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Sprint CEO will cut costs to bring back customers

Marcelo Claure is focused on lowering expenses and prices as he tries to turn around the struggling wireless carrier.

Sprint's new CEO, Marcelo Claure, wants his company to "get back in the game." Sprint

NEW YORK -- Marcelo Claure, Sprint's new CEO, said Thursday his company has a long list of "nice to have" items -- and every one of them is getting cut during the wireless carrier's turnaround effort.

"We've got to be fast, we've got to be flexible, we've got to be nimble," he said at the Goldman Sachs Communacopia Conference here, though Claure declined to specify exactly where he plans to make cuts.

After being named CEO just over a month ago, Claure -- the former head of wireless supplier Brightstar -- said he plans on "getting [Sprint] back in the game" and regaining some of the millions of customers the carrier lost in recent years as it went through a costly network overhaul. Claure plans to do this by lowering both Sprint's expenses and the prices it charges customers. He said management is monitoring every dollar spent and is undertaking a broad review of Sprint's practices.

Claure didn't mince words on how much his company has been struggling. He said the wireless carrier's services were more expensive than some competitors even though its network was worse, its phone plans were confusing and its marketing involved a talking hamster. Also, Sprint was spread too thinly, competing -- and losing -- in far too many markets.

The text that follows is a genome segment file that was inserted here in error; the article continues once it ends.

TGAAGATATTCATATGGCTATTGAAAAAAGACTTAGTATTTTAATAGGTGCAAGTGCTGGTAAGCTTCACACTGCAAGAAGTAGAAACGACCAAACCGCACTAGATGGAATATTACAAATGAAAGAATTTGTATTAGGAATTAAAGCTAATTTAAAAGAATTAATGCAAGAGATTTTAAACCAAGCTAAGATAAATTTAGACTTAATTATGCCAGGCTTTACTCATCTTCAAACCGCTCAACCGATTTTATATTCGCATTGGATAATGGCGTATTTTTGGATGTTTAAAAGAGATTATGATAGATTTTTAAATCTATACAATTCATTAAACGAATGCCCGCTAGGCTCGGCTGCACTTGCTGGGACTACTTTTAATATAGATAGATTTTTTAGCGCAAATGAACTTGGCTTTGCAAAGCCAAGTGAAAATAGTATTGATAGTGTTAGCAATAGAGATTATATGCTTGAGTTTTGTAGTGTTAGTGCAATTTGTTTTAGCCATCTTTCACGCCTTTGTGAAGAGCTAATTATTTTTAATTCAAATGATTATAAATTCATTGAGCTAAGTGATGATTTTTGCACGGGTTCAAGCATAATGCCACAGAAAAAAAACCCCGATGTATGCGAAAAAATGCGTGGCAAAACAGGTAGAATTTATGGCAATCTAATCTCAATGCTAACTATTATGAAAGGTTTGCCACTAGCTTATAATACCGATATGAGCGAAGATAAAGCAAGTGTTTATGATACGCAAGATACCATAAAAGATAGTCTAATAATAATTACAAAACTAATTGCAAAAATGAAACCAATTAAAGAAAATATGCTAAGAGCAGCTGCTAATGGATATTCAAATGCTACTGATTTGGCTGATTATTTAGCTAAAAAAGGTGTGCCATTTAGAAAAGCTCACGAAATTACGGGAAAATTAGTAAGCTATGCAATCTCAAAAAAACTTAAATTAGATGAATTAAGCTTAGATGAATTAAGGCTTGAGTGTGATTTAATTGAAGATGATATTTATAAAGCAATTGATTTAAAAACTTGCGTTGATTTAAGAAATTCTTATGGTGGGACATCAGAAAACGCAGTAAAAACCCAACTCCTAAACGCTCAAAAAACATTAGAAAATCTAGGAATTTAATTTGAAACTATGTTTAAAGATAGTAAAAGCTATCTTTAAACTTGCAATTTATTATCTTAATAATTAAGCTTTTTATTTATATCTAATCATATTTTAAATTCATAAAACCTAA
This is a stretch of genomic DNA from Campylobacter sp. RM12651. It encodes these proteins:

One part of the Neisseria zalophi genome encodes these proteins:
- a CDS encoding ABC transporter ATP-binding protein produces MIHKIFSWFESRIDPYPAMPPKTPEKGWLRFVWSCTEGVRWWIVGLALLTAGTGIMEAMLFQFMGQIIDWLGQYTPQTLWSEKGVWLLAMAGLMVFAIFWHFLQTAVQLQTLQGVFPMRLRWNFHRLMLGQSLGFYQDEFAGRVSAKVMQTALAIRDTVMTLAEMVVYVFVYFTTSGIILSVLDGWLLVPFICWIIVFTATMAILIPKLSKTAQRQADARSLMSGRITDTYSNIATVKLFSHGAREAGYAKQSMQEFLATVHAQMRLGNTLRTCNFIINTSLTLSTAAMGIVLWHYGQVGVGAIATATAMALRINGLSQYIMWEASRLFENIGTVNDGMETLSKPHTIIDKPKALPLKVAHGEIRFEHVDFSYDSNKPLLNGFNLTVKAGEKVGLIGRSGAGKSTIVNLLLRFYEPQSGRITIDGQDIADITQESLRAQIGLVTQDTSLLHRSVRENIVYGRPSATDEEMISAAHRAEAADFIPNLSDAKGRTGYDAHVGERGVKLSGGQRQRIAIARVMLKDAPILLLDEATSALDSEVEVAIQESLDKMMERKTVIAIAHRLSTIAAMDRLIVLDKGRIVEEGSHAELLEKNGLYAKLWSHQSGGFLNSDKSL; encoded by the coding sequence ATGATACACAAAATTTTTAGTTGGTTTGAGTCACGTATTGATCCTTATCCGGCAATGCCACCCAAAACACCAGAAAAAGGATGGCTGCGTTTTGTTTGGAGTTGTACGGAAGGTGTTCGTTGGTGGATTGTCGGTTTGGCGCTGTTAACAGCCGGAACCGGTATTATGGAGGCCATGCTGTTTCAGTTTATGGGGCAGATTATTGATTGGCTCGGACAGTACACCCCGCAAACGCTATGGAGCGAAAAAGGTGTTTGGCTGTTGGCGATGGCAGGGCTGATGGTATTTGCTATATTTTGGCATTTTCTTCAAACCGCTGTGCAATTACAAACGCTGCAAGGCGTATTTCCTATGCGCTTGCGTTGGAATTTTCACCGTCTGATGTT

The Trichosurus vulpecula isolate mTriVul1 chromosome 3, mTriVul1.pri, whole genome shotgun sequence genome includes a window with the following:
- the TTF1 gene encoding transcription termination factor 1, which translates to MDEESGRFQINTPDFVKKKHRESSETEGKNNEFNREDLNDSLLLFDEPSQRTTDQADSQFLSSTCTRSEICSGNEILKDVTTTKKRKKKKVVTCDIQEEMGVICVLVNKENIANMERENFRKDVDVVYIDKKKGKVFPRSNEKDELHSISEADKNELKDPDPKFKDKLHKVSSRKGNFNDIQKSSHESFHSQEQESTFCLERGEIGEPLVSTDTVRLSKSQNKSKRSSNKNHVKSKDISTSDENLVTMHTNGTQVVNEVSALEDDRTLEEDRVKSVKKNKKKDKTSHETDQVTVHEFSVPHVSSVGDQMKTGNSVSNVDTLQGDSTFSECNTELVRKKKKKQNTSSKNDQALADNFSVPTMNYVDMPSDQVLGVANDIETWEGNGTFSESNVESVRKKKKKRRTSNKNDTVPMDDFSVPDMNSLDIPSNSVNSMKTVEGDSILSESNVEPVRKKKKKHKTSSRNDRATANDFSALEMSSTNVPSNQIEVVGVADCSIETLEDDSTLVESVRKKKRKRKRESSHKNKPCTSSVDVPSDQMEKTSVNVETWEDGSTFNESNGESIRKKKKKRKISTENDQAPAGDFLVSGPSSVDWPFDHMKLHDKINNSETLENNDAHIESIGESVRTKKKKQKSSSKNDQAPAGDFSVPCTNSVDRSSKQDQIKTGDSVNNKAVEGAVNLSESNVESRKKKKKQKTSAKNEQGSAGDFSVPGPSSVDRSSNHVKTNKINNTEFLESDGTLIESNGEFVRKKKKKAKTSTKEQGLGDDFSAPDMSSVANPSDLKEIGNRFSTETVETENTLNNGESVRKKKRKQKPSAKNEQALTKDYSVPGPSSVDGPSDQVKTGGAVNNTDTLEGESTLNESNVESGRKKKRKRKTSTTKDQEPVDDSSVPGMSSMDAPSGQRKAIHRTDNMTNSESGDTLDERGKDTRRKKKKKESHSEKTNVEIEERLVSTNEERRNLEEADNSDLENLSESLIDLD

"As of a month ago, we stood nowhere," he said. "There was no reason customers should be buying a phone from Sprint."

Claure said he plans on rebranding the company as a value player -- which would pit it more directly against T-Mobile -- and focusing on improving its network in key markets with the company's 2.5 gigahertz LTE network band. Last month, Claure spearheaded a plan to create Sprint's first-ever family share plan, doubling the amount of data subscribers get for the same price as competitors, and it started offering to reimburse customers for early termination fees if they switch to Sprint, following a similar offer from T-Mobile.

These efforts could help reinvigorate Sprint, the third-largest wireless carrier in the US, following its months-long bid to buy T-Mobile, the fourth-largest. A formal deal never materialized after stiff disapproval from regulators. However, pushing to become a cheaper wireless player could weaken Sprint's already soft margins and incite a pricing war with T-Mobile, which has no interest in losing its position as the low-cost player in mobile, said Jan Dawson, chief analyst at Jackdaw Research.

As a small sign of improvement in recent weeks, Claure said Thursday that Sprint posted a handful of days in which it had net additions of customers, instead of net losses. Its competition, though, is signaled substantially more strength. Verizon on Thursday said its retail postpaid net adds are more than 40 percent higher so far this quarter than they were a year ago, when it reported 927,000 net adds. Meanwhile, T-Mobile on Wednesday said it had its strongest month ever in August, bringing in 2.75 million new customers.

Dawson said it's unlikely Sprint can stay a value player in the long term -- it simply can't afford it. But, it could eventually start to compete on network quality once it improves its infrastructure, he added. The carrier now has largely completed the overhaul of its 3G network but is still working on its LTE upgrades. Its Sprint Spark enhanced LTE, which combines multiple bands of spectrum for faster service, is only available in about two dozen markets.